“I had done a reading of ‘The Last Will’ at the Vineyard Playhouse in Martha’s Vineyard, where I have a house,” says Adams, who is married to Tony Shalhoub, one of Brustein’s students at Yale and later an ART company member. “I usually do readings there for Bob, or for other people, and so Bob asked me to do it here.”
Her character was also a new experience. “I knew nothing about Anne Hathaway,” she acknowledges, “but I’m not as embarrassed to say that as I would have been before I read all the books that I’ve now read, because there is very little to know about her.
“I just finished reading Germaine Greer’s ‘Shakespeare’s Wife,’ ” she continues. “It seemed as plausible as anything else. Greer is such a scholar and a research person that you get an incredible picture of the world they lived in. She points out that, with as little information as we have on Anne, why every Bardite scholar has decided to make her this villainous character, it smacks a little of misogyny. From what she puts together, and I think it makes a lot of sense, they probably had a pretty good relationship in the beginning, and she may have been much more understanding about his having to go off and work and was probably managing independently, selling malt and possibly doing some haberdasher kind of work.”
Maler articulates a similar view of the relationship between Shakespeare and his wife. “Many people assume that it was a bad marriage and they were always unhappy and that he ran away to London and abandoned his family,” he says. “But there’s no real reason to assume that to be the case. And though it’s become part of the lore of Shakespeare biographers, I think we’ve found that there’s something very loving and warm and generous in the relationship. Certainly there are problems. In Bob’s imagining, the final stages of Will’s life were plagued by mental deterioration, his paranoia about Anne’s fidelity to him. And part of the journey of the play is his coming to terms with that and realizing that what he thought of her is not what she was, and that they reconnect with what initially brought them together.”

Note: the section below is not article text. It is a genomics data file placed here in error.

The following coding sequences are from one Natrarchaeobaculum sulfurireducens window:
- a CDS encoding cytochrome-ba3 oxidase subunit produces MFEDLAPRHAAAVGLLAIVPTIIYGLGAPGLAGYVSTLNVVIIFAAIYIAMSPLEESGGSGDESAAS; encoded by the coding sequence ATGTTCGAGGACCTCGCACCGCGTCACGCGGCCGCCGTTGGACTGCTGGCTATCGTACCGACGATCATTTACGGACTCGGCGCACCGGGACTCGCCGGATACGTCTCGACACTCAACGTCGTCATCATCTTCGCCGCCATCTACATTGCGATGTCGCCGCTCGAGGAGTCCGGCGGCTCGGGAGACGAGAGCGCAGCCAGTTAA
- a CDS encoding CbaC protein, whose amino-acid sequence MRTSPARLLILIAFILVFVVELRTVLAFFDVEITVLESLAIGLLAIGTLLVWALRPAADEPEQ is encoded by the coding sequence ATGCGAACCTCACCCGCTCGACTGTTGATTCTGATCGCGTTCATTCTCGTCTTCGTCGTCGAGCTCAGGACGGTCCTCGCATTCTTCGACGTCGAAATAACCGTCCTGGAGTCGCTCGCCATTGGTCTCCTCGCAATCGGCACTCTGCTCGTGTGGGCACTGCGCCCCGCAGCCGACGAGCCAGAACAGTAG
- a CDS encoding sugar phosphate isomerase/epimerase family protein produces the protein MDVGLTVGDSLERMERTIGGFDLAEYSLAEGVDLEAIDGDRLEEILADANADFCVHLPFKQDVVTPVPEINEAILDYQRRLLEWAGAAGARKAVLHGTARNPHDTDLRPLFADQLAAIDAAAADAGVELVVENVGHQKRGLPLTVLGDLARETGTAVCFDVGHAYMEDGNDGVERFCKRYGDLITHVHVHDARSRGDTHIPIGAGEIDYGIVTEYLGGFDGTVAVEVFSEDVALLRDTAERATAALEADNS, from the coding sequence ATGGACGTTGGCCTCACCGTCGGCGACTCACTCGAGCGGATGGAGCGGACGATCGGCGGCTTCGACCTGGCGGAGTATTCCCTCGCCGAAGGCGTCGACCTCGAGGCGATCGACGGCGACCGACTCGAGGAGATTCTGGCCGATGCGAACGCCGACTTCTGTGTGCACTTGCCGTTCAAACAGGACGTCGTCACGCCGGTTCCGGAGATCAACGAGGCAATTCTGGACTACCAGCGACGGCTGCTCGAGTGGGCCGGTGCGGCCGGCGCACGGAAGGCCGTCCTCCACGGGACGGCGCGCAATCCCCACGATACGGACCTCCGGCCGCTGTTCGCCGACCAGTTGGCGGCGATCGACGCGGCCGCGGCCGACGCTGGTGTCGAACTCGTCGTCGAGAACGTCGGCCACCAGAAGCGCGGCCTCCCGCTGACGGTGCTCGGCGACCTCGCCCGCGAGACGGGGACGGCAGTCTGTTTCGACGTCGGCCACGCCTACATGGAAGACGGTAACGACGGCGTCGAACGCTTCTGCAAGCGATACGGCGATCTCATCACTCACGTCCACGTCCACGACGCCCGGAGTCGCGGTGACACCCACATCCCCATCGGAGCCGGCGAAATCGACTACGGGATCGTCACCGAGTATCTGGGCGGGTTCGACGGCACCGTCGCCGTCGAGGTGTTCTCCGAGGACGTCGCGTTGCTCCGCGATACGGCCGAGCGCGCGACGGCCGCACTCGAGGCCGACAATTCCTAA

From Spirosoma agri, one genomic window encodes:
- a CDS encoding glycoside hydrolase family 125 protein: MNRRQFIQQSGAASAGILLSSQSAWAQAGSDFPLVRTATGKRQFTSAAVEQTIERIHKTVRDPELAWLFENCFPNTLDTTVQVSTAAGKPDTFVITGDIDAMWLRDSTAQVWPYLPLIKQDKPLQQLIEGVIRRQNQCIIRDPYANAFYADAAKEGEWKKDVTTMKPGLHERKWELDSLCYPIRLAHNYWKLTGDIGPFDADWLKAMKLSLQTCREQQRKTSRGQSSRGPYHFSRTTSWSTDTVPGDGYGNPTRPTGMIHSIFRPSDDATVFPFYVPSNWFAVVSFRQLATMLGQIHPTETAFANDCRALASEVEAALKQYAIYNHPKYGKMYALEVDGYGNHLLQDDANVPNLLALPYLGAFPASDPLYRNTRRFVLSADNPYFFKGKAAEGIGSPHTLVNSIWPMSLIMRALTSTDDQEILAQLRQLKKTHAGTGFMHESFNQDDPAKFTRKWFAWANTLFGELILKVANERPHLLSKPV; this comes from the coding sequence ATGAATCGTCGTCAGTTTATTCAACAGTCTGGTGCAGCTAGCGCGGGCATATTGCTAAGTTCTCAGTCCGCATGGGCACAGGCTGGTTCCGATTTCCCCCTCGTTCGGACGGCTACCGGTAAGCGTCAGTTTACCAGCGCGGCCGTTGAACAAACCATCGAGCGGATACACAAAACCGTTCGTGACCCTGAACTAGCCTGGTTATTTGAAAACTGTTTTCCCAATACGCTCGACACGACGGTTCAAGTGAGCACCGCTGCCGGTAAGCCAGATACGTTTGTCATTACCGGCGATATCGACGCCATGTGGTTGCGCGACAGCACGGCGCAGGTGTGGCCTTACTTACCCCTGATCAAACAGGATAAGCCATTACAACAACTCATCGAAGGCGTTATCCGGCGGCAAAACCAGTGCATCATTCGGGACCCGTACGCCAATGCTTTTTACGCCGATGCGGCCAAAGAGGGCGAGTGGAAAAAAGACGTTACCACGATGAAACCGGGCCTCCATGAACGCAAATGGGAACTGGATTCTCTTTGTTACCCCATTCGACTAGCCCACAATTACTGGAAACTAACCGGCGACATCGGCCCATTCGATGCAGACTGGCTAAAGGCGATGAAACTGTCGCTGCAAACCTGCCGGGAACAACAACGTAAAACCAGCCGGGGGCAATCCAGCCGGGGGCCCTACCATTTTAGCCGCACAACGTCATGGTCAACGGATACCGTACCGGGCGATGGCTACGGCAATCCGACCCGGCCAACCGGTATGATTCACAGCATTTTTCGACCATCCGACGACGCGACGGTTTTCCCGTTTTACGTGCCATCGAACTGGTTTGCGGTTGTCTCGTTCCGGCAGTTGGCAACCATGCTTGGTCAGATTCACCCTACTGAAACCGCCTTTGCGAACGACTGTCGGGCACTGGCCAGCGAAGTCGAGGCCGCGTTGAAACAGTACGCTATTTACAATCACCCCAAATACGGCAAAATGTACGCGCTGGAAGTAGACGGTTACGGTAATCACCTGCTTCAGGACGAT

So does Brustein think of “The Last Will” as the likeliest scenario of Shakespeare’s final years? “I see it as one of the scenarios,” he says. “No, I didn’t invent anything that couldn’t have happened. I think it all could have happened, and I dreamt a lot of it, so I assume it did happen!”
Jeffrey Gantz can be reached at firstname.lastname@example.org.